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Tulsa Police

"See Something, Say Something". Texas Copycats Have Local Officials Concerned

The Texas bombings have officials here concerned about copy-cat explosive packages. Bombs have exploded in Austin and San Antonio causing deaths and injuries. Tulsa Bomb Squad Sergeant Jacob Thompson says if a package, you are NOT expecting, shows up on your porch use caution. He says there are things to look for before you touch it. Be sure the package has a correct mailing label. It has been shipped from a legitimate company. The box does not appear to be tampered with or damaged. Is...

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Law Enforcement Investigates Fake ID's

Homeland Security, Oklahoma Alcohol Beverage Law Enforcement, and the Tulsa Police Financial Crimes Unit are working to halt a fake ID factory. At least 100 false ID’s have been intercepted in the past several months, some bound for Oklahoma students. Corporal Matt Rose with TPD says at least one has been confiscated at a downtown Tulsa bar. He says it’s difficult to tell the real from the fake. The ID’s are being ordered online and then mailed to high school and college students in Oklahoma...

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'I'm Ready To Call 911': Austin On Edge With 'Serial Bomber' At Large

More than 500 investigators and bomb techs have streamed into Austin, Texas, to look for clues and to catch what they're now calling a "serial bomber." Five explosions have killed two people and injured several more, one gravely. In the latest attack, a package bound for Austin exploded at a FedEx distribution facility. Before that, two men in their early 20s were walking along a quiet street Sunday night when they tripped a wire that exploded a bomb near a hiking trail, authorities said ....

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Part 12: In The Beginning...


Our guest is the accomplished nonfiction writer, journalist, and essayist, Anna Badkhen, who is currently a Tulsa Artist Fellow at work on her first novel. She joins us to discuss her book, "Fisherman's Blues: A West African Community at Sea," a detailed and engaging volume just recently published. Per the Dallas Morning News: "In elegiac vignettes, Badkhen portrays the trick and snare of a heroic and punishing profession....

Our guest on ST is the Right Honourable Henry McLeish, a former professional football player, who began his political career in Fife, Scotland, in the early 1970s. He was later elected to the United Kingdom Parliament (in 1987) and then became a member of the Blair Government (in 1997). McLeish became First Minister of Scotland in 2000, taking responsibility for Scotland's emerging role on the European as well as the World stage, leading official government missions internationally, and implementing Scotland's social and economic policies.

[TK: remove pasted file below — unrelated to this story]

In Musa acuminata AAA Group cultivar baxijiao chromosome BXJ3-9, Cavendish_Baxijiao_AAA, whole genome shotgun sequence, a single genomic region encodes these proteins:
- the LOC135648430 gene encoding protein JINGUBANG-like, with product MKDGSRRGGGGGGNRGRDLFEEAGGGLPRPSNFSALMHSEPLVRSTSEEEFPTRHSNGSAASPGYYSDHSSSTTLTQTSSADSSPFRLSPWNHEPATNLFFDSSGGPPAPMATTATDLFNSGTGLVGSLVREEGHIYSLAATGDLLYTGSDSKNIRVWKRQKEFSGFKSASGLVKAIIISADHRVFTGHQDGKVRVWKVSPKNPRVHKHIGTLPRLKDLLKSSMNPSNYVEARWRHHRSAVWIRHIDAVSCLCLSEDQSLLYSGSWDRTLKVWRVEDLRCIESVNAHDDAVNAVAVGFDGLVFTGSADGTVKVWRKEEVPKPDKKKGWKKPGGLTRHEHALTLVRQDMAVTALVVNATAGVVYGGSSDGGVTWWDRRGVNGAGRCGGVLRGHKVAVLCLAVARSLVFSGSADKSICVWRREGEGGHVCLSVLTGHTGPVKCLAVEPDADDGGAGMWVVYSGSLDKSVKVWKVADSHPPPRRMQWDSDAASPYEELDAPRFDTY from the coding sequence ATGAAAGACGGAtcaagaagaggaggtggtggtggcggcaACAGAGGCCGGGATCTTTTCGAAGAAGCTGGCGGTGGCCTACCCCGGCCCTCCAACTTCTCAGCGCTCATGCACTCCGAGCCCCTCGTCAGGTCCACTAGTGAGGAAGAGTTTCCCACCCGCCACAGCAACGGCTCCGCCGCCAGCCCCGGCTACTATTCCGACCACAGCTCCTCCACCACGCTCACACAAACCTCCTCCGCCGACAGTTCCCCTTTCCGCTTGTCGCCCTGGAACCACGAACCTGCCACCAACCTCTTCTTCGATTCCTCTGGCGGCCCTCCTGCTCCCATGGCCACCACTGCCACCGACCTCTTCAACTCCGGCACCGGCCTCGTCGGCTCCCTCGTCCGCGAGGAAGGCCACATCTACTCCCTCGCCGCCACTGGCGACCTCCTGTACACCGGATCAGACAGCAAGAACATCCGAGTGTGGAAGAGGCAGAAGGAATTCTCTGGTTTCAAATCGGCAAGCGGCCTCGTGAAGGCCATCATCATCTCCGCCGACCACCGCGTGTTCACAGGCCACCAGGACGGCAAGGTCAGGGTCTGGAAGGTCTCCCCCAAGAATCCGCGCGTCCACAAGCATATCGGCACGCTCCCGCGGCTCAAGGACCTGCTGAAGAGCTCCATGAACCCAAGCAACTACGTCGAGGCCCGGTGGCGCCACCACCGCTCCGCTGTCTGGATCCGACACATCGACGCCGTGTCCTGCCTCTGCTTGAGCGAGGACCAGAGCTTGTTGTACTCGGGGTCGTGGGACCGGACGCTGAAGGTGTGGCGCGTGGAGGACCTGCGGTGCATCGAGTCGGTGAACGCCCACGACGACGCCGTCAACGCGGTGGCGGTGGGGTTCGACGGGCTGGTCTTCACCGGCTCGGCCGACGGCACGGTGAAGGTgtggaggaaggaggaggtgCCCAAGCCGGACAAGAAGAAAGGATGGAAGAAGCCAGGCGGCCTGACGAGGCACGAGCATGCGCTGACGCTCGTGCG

It's been commonly noted that we as human beings are basically hard-wired for long walks -- and for the thinking, observation, and spiritual reflection that always comes with such walks. Henry David Thoreau, for example, believed that walking alone through the woods was in itself a remedy for most of life's problems. Another such person might be the journalist and storyteller Steve Watkins, who's our guest on ST. In his new book, "Pilgrim Strong: Rewriting My Story on the Way of St.

On this edition of StudioTulsa, we speak with the Austin-based, Montana-raised filmmaker Alex Smith, who's currently visiting TU in order to screen and answer questions about his feature film, "Walking Out." (The film will be shown tonight, the 13th, at the Lorton Performance Center; the screening is free to the public.) Smith and his twin brother Andrew work together on various film and TV projects, and "Walking Out" is their most recent movie.

On this installment of ST Medical Monday, our guest is F. Diane Barth, a longtime psychotherapist based in New York City. She joins us to discuss her new book, "I Know How You Feel: The Joy and Heartbreak of Friendship in Women's Lives." As was noted of this readable and useful study by Kirkus Reviews: "A psychotherapist offers advice about how to be, and keep, a friend. Barth, whose Psychology Today blog frequently focuses on women's friendships, draws on interviews with diverse women to examine the 'magical, meaningful, and surprisingly difficult' connections they make with friends.

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For years Harjit Masih has been talking about what happened outside of the Iraqi city of Mosul, the Associated Press reported. He and 39 other Indian men — all construction workers working on the Mosul University campus — had been kidnapped by members of ISIS as the extremist group waged its assault on the city.

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Remember that skeleton hanging in the front of your biology — or art — classroom?

It's possible those bones are not plastic, but actual human remains. A lot of classroom skeletons, in high schools, universities and medical schools, are real.

Copyright 2018 NPR. To see more, visit

Copyright 2018 NPR. To see more, visit

Copyright 2018 NPR. To see more, visit

The turmoil for Facebook isn't letting up. The social media giant is facing more blowback from users, regulators and investors following reports that its user data was misused by Cambridge Analytica, a firm that worked for the 2016 Trump presidential campaign.

That has spurred a user boycott, as angry former Facebook users started turning to Twitter over the weekend to express their discontent. David Chartier, a freelance writer in Chicago, was one of them:

Copyright 2018 NPR. To see more, visit

Copyright 2018 NPR. To see more, visit

Poet Philip Levine discovered jazz on the radio when he was a teenager.